Hislahavus’ Review of Zion80’s Adramelech

January 18, 2015 4 min read

madofZion80 blasted onto the New York scene with their tantalizing self-titled Carlebach tribute. I reviewed that wild album here. And having waited way too long, I’ve finally gotten to a working computer to express this simple point:

Music lovers and audiophiles beware – An album of magic addictiveness is available for your hypnotic pleasure.

Jon Madof’s group of seven out-of-this-universe musicians come back together for more jazz-infused, imaginative solos amid crazy, cacophonous Cuban rhythms. While last time, the choice was to honor Shlomo Carlebach with their inventive treatment, this time they headed to territory more clearly their own, by honoring avant-garde composer and producer John Zorn. Zorn’s compositions reflect his Jewishness to an attuned ear; slight Ashkenazic klezmer inflections and the occasional Sephardic abound throughout.

The collection is titled “Adramelech – Book of Angels Vol. 22”, subtitled “Zion80 Plays Masada Book 2”. As for me, I’m not quite sure what music the angels are playing up there – although certainly not solo harp. These works, on the other hand, seem to be a human perspective of a literal reading of Yechezkel’s Vision of the Chariot: Things quite intense, bolts flying hither and thither, roars and crackles. It’s quite the head-bopping, gas-pedal-to-asphalt experience. I’m also not a maven on Zorn’s prodigious work, and have not listened to the original performances. As such, I’m looking at this on its own merits – and it has plenty of those!

Araziel opens things up with an insane organ solo that’s picked on its heels by Madof’s wailing guitar… And then the brass. At 4:30 or so, the cacophony is exactly that, and with a few spaces of surprising silence interrupted by the joy of a kindergarten class handed a dozen saxophones, the chevra head back into their theme. The biggest issue here is that the song itself is not much more than an intro theme, and as such it doesn’t go anywhere other than be a vehicle for the solos, after which it carries too long. I guess it can be looked at as an intro into the rest of the album.

Sheviel is next, beginning with clear percussives and then to brass. An outer-space jam on the keys, and then the guitar plays off the brass and vice versa. Drums really give the piece its flavor. A deep throated solo from Madof at 2:40 is itself a work of wonder. In general, given how deep the playing is in this group, it’s almost unfair to call these solo spots, as everyone is just on full bore the whole way down. And that sax fade off is spot-on.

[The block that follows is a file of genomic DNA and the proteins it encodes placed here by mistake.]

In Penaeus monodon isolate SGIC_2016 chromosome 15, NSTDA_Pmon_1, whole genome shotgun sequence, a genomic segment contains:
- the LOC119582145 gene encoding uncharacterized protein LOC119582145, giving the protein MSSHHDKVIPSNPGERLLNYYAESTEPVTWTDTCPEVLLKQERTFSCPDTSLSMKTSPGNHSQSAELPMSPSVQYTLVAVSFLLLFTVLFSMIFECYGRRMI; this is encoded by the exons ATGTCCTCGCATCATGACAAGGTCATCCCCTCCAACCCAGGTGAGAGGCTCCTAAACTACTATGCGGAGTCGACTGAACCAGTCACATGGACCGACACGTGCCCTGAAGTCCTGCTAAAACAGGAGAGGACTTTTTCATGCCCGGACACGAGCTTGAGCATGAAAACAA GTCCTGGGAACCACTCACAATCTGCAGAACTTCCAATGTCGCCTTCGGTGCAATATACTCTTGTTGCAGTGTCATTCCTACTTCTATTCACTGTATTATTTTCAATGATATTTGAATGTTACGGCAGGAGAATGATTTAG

An ode to archangel Metatron begins with a rock entrée that slows down to bebop and then back again. The tune is similar to those that Madof worked with on his Rashanim albums. Again, pretty simple; really a template for the improv to work off, rather than an actual melody. It feels like a small section, just a sliver of a song. In any case, a snazzy duel between the sax and trumpet makes for the meat of the piece, right before a humorous vocal humming that you’d expect to come from Dr. Suess’ wizards in his Oobleck tale. And just about there, Madof takes off on a ride! Boy, did these guys ever have fun.

Shamdan has a more MidEast sound to it; cool bass bubbling up past the drums, while the flute/trumpet/baritone sax/alto sax syncing through. Afterwards, a dreamy guitar, and then the baritone takes over, getting a bit rooster-ish towards the end of his spot. Madof returns with a guitar riff that bespokes the other end of the spectrum of his earlier piece. And from there, the haunting melody heads back from whence it came.

The next number, Kenunit is long, hypnotic meditation of sorts. Slower than most the other tunes on this record, its base is the warbling keys. While it picks up speed, it’s a bit too protracted for a recorded number, and unfortunately – and surprisingly – remains a bit boring, despite the spot solos. The Gameboy fade out is funny, though.

Caila blasts back into familiar territory, with another intro-type piece, similar in structure and arrangement to Araziel. Some wild solos start at 1:15 on the baritone, leading to a dueling guitar and trumpet and an extended drum solo. Crazy stuff.

Ielahiah: A Cuban rhythm, a rock guitar, an enchanting melody. But what’s up with the whistle? After that, it’s all that jazz, but big time. A very cool song, even if the title is unpronounceable.

The final number, Nehinah, begins fairly inauspiciously with keys in the image of wind chimes. That takes a bit more time than I’d like, as the song only gets moving at 1:52. An olde-tyme trumpet is followed by a cool flute solo, and then back to the trumpet and back again. The two spots don’t match up well to my ear, but the skill of the flautist(s?) is (are?) undeniable, and worthwhile for themselves.

End of the day: wow. That is quite an hour of music! Any instrumental aficionado or musician worth his salt will find Zion80 a blast. Check ‘em out!

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